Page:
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Olympian, doctor and soon-to-be mother of six: The astonishing life of Dr Jana Pittman.

Content warning: This post deals with eating disorders and miscarrage and may be triggering for some readers.

Dr Jana Pittman is arguably one of the most underestimated women in Australia.

She is a successful Summer Olympian, Winter Olympian, a two-time World Champion, and a four-time Commonwealth Games gold medallist. 

On top of that, Pittman is a doctor, soon-to-be mother-of-six, and she most recently wowed the nation when she cunningly took on Channel 7's brutal SAS Australia course.

Watch Jana Pittman on SBS Insight. Post continues after video.


Video via SBS. 

Her progression into stardom began as a desire to impress her dad. Her one dream, despite becoming the best of the best, was for her own father to be able to take a day off work. 

“My father is an amazing man and he worked so many hours in the day. He’s over 70 years old now and still works every single day on a building site. He’s an engineer but he also builds houses,” she told The Leadership Lessons.

“It was my way of saying: right, I’m going to make my dad have a day off and he’s going to come and enjoy the track with me. It literally started just to impress my dad and then somehow around the age of 14 or 15, I started looking like I had a little bit of potential.

“I ended up qualifying for the Olympics in Sydney, in my home country, when I was only 15 years of age.”

Dr Jana Pittman during the 400 metre hurdle semi-final at the Athens 2004 Summer Olympic Games. Image: Getty. 

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Pittman was the first Australian woman to compete in both the Summer and Winter Olympics, as a hurdler and for bobsled. 

However, not all is what it seems, who for Pittman, faced scrutiny from the media and the public in the early 2000's because of what can only be described as a "media overload".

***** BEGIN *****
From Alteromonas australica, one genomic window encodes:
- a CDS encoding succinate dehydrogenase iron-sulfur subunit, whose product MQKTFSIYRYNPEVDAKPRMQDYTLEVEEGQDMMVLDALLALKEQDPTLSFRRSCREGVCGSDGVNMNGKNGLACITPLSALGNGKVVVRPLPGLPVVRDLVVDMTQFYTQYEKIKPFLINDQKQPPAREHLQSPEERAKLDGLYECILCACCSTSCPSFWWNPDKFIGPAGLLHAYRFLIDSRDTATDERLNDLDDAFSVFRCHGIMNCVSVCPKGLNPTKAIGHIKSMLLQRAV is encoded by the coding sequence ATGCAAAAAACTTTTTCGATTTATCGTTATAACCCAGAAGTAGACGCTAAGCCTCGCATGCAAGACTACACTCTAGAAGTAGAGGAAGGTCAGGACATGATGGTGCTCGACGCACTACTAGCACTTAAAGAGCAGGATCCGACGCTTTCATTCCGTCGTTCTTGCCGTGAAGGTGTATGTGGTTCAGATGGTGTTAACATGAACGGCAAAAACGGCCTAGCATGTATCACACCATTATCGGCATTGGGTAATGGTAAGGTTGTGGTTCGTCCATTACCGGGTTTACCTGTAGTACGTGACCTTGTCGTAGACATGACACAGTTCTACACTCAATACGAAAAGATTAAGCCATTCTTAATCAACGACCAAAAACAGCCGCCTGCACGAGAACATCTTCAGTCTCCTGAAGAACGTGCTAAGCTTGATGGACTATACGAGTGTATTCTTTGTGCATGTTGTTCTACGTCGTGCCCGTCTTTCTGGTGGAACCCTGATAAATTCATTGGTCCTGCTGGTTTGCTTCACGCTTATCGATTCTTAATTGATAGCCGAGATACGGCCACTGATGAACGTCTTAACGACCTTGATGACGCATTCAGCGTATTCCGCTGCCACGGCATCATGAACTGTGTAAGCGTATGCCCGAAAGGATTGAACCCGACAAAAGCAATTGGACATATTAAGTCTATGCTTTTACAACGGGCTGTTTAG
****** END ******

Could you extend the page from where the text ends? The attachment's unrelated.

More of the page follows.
"I just did too much media, and I think people were a little bit sick of it," she told Mia Freedman in No Filter. 

"I was sponsored by Channel Nine, and the rights of the Olympics [belonged to] Channel Seven. So whenever I did a story with Nine, Seven had to run one as a counter. I think there was just literally too much, a running saga in the newspapers in front page... And I think the average bloke didn't want to see that."

The woman who Australia had come to adore in 2002, would soon be deemed a "sore loser" by the time the 2004 Olympics rolled around. The media hassle only became worse when cameras caught her blowing off steam behind-the-scenes. 

"I got through to the [back] room, and other than your coach, no media is allowed back there at all. That's when you're allowed to let all that emotion and adrenaline out of your system."

What she failed to realise in the moment, was the camera over the fence that had caught her every movement. Pittman admitted the entire situation was "really hard" for her. "They captured the real wrongness of it."

Instead of sympathy, compassion or an ounce of understanding - the athlete was ostricised. 

Then, in 2004, Pittman began to struggle with poor mental health and bulimia. 

"I honestly don’t know what snapped but I vividly remember the day my strict eating became disordered," she said in her book Just Another Hurdle. "I started on a long and slippery road. I seemed to be living inside my thoughts all the time, with a little demon voice that bargained with me about everything. What I could eat, what I shouldn’t, what I was allowed to feel and what I should block out."

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In what was a chaotic year, Pittman fell into disordered eating, admitting she would indulge on junk food and then find herself feeling guilty. 

“One of the hardest parts about it was that when the issues started happening with my diet, I was at my best in sport,” she explained to Mia Freedman on No Filter

“So there was that… it was almost like a negative reinforcement saying, well, you’re getting away with it."

Dr Jana Pittman on SAS Australia. Image: Channel 7. 

“Whereas if you’ve got an eating disorder or anyone who’s experienced it knows it’s really hard to beat, and if things start going wrong in life you can say, well, I need to fix this problem because it’s causing me relationship issues, it’s causing me problems with my work and my mindset. For me, I was winning world titles while this was happening. So it kept reinforcing in a positive way – well the skinnier you are, the faster you are, the better you are.”